Let us turn the question around: We want to see the variations in many-step random walks, so the standard deviations must be a reasonable fraction D of the screen size

Var δ T n δ n D 30 cm .

For n = 106 this is possible if δ = D 3 × 102 cm . We still want to be able to see the expected ending position which will be

𝔼 δ Tn = δ (p q)n = (p q) D 3 × 104 cm .

To be consistent with the requirement that the ending position is on the screen this will only be possible if (p q) 103. That is, p q must be at most comparable in magnitude to δ = 3 × 102.

The limiting process

Now generalize these results to visualize longer and longer walks in a fixed amount of time. Since δ 0 as n , then likewise (p q) 0, while p + q = 1, so p 12. The analytic formulation of the problem is as follows. Let δ be the size of the individual steps, let r be the number of steps per unit time. We ask what happens to the random walk in the limit where δ 0, r , and p 12 in such a manner that:

(p q) δ r c


4pq δ2 r D.

Each of these says that we should consider symmetric (p = 12 = q) random walks with step size inversely proportional to the square root of the stepping rate.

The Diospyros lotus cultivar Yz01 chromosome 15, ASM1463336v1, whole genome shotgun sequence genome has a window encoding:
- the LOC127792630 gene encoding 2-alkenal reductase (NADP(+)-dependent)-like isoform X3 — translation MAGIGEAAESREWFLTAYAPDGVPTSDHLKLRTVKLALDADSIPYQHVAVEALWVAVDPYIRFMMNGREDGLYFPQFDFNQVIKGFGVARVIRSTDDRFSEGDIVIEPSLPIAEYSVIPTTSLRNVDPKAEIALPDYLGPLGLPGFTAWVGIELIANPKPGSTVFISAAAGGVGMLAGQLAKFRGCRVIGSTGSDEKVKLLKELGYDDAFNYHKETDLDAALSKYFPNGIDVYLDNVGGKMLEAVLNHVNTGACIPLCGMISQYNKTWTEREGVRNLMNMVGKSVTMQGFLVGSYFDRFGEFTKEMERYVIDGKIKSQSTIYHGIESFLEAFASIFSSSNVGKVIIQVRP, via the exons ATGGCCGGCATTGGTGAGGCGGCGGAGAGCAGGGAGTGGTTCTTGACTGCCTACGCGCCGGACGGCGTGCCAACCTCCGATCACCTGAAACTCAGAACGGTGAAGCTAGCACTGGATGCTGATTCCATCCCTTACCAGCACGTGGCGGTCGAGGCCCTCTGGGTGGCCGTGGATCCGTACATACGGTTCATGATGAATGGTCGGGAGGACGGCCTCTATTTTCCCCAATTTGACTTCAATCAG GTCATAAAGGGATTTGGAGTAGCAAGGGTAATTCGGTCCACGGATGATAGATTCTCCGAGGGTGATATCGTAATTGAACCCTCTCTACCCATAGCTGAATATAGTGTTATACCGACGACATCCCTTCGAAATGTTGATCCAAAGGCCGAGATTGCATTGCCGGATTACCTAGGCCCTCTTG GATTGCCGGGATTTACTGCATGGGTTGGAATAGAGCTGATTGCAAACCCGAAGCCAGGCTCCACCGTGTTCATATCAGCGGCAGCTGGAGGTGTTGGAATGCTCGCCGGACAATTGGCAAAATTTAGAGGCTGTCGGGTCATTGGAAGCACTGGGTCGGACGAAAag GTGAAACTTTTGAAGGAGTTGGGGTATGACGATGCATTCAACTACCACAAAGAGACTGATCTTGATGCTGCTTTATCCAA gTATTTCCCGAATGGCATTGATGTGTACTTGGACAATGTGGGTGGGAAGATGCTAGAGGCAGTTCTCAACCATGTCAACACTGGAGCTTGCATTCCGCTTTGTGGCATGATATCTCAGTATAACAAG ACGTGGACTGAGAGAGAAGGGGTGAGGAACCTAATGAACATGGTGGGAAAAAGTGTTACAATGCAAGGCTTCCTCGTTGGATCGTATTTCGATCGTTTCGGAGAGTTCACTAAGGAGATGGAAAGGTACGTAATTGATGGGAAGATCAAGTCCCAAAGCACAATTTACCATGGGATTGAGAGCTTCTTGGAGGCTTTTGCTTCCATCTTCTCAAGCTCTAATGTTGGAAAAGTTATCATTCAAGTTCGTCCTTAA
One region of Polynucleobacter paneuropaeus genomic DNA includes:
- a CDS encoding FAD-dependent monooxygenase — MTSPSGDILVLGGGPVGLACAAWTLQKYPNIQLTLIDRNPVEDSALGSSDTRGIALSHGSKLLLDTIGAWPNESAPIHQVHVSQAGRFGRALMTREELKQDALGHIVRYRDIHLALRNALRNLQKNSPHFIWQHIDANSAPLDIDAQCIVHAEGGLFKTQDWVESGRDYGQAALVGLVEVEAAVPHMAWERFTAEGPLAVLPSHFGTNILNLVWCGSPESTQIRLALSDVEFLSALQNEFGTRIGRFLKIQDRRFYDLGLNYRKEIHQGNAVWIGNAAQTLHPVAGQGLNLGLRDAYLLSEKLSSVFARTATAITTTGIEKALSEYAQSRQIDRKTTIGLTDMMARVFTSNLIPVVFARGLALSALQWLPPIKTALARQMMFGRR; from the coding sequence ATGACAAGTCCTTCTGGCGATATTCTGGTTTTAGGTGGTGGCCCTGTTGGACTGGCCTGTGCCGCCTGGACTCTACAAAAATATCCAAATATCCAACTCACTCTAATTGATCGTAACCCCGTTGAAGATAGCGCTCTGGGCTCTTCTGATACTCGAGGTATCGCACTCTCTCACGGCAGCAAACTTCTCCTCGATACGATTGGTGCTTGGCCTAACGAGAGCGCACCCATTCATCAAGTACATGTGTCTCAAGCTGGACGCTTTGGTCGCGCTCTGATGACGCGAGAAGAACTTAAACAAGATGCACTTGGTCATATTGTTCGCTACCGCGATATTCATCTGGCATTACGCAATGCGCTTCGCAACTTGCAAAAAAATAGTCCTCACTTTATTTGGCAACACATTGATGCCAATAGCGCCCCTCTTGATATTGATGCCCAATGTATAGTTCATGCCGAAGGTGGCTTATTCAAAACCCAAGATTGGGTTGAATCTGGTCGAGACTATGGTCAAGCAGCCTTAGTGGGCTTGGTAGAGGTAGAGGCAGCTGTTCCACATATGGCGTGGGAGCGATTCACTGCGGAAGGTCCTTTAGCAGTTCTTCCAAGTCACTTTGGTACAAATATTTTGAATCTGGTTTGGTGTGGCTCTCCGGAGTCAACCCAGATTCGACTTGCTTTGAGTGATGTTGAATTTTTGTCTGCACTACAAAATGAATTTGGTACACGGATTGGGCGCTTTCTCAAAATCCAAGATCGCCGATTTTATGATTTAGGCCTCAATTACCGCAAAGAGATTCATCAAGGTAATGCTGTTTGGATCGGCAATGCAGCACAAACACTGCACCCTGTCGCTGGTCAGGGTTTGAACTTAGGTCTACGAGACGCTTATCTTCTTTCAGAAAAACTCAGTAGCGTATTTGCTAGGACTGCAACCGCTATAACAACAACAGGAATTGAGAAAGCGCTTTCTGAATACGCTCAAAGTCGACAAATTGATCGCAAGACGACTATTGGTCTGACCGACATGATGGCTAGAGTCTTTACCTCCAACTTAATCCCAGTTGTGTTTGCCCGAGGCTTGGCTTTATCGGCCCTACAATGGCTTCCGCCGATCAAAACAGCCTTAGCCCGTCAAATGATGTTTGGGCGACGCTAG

The limiting process taking the discrete time random walk to a continuous time process is delicate. It is delicate because we are attempting to scale in two variables, the step size or space variable and the stepping rate or time variable, simultaneously. The variables are not independent, two relationships connect them, one for the expected value and one for the variance. Therefore we expect that the scaling is only possible when the step size and stepping rate have a special relationship, namely the step size inversely proportional to the square root of the stepping rate.

Probabilistic Solution of the Limit Question

In our accelerated random walk, consider the nth step at time t = nr and consider the position on the line x = k δ. Let